A vehicle that runs on hydrogen or biofuels and offers the same features, performance and price as today's gasoline vehicle, will likely not capture half of the market, a new MIT analysis of the challenges behind introducing alternative-fuel vehicles to the marketplace concludes.
Not even if it's three times more fuel-efficient.
Among the barriers, until many alternative fuel (AF) vehicles are on the road, people won't consider buying one, so there won't be many on the road.
Yet, if policy incentives are kept in place long enough, adoption will reach a level at which the market will begin to grow on its own. But "long enough" may be a surprisingly long time.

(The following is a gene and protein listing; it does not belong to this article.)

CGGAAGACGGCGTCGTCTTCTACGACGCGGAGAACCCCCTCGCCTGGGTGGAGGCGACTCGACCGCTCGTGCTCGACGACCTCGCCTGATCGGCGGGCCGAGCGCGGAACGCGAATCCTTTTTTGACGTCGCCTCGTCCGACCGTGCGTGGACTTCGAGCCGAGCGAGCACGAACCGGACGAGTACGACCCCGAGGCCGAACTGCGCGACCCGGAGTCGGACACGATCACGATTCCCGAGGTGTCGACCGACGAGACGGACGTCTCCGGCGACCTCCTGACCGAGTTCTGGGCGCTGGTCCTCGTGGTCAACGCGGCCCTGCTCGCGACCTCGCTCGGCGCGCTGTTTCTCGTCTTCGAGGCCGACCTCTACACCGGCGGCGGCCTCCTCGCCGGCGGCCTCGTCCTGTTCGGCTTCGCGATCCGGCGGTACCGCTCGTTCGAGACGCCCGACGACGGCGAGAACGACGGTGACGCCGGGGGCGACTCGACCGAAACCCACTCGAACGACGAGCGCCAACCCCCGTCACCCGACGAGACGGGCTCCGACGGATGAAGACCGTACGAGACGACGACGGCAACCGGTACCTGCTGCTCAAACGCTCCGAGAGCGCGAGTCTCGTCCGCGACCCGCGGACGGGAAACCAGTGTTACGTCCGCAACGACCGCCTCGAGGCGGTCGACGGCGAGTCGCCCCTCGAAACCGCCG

Dethroning the gasoline-consuming internal combustion engine (ICE) has proved difficult.
Thus, consumer exposure to AF vehicles is just one feedback loop that can slow adoption. Similarly, fuel suppliers won't build AF stations until they're certain of future demand, but until the fuel is widely available, consumers won't buy the vehicles.
And manufacturers won't be able to make AF vehicles cheaper and better until their production volume is high; but high-volume production won't happen until such improvements are in place to attract buyers.